|The first excerpt represents the past or something you must release, and is drawn from Tanglewood Tales by Nathaniel Hawthorne:
talking about it, Cyzicus pointed to the mountain, and asked
Jason and his companions what they saw there.
"I see some very tall objects," answered Jason; "but they are
at such a distance that I cannot distinctly make out what they
are. To tell your majesty the truth, they look so very
strangely that I am inclined to think them clouds, which have
chanced to take something like human shapes."
"I see them very plainly," remarked Lynceus, whose eyes, you
know, were as far-sighted as a telescope. "They are a band of
enormous giants, all of whom have six arms apiece, and a club,
a sword, or some other weapon in each of their hands."
|The second excerpt represents the present or the deciding factor of the moment, and is drawn from Familiar Studies of Men and Books by Robert Louis Stevenson:
the last chapter of Kings," and celebrated Dumouriez in a
doggrel impromptu full of ridicule and hate. Now his
sympathies would inspire him with SCOTS, WHA HAE; now involve
him in a drunken broil with a loyal officer, and consequent
apologies and explanations, hard to offer for a man of
Burns's stomach. Nor was this the front of his offending.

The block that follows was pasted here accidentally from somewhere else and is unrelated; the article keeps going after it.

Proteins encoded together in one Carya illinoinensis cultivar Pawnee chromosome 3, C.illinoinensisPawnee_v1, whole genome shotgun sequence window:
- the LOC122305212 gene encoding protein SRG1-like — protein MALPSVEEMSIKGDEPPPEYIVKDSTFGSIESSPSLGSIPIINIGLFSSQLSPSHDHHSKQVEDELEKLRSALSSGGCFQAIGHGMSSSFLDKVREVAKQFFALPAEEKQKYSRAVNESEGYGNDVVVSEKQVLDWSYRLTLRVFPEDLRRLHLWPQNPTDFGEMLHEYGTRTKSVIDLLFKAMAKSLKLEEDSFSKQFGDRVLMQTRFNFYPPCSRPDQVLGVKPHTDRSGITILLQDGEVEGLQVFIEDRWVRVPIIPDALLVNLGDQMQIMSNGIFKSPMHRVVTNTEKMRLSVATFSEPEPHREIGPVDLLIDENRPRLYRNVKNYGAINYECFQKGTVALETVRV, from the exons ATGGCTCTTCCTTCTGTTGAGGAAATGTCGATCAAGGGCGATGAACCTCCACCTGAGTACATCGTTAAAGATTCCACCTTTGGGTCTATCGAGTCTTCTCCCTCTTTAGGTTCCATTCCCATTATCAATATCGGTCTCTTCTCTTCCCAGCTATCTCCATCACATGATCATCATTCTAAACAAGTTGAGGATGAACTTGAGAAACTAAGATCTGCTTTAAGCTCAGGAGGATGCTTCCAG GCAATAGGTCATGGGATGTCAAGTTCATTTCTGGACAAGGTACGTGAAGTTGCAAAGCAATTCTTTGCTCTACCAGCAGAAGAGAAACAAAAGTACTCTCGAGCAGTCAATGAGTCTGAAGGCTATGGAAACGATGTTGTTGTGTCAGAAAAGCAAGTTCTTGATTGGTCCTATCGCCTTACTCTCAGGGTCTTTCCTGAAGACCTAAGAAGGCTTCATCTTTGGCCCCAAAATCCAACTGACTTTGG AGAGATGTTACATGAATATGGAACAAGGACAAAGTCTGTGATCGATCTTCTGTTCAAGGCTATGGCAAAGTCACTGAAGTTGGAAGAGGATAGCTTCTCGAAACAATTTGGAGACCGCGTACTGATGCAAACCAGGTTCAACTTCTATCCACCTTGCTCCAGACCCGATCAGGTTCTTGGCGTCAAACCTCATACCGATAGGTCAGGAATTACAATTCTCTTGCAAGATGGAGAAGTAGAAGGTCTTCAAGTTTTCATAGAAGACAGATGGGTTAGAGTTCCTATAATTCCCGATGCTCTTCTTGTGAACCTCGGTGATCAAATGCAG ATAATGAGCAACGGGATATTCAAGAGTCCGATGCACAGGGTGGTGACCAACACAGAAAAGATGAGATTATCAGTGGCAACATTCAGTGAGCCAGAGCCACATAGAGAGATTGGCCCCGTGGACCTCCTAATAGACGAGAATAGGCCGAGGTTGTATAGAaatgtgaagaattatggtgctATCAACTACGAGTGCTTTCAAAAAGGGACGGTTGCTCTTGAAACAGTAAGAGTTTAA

On February 27, 1792, he took part in the capture of an armed
smuggler, bought at the subsequent sale four carronades, and
despatched them with a letter to the French Assembly. Letter
and guns were stopped at Dover by the English officials;
there was trouble for Burns with his superiors; he was
|The third excerpt represents the future or something you must embrace, and is drawn from The Adventures of Tom Sawyer by Mark Twain:
lost upon the boy; he only thought of the conspicuous-
ness of the principal character before the on-looking
nations; his face lit with the thought, and he said to
himself that he wished he could be that child, if it was
a tame lion.
Now he lapsed into suffering again, as the dry argu-
ment was resumed. Presently he bethought him of a
treasure he had and got it out. It was a large black
beetle with formidable jaws -- a "pinchbug," he called
it. It was in a percussion-cap box. The first thing
the beetle did was to take him by the finger. A natural
The Adventures of Tom Sawyer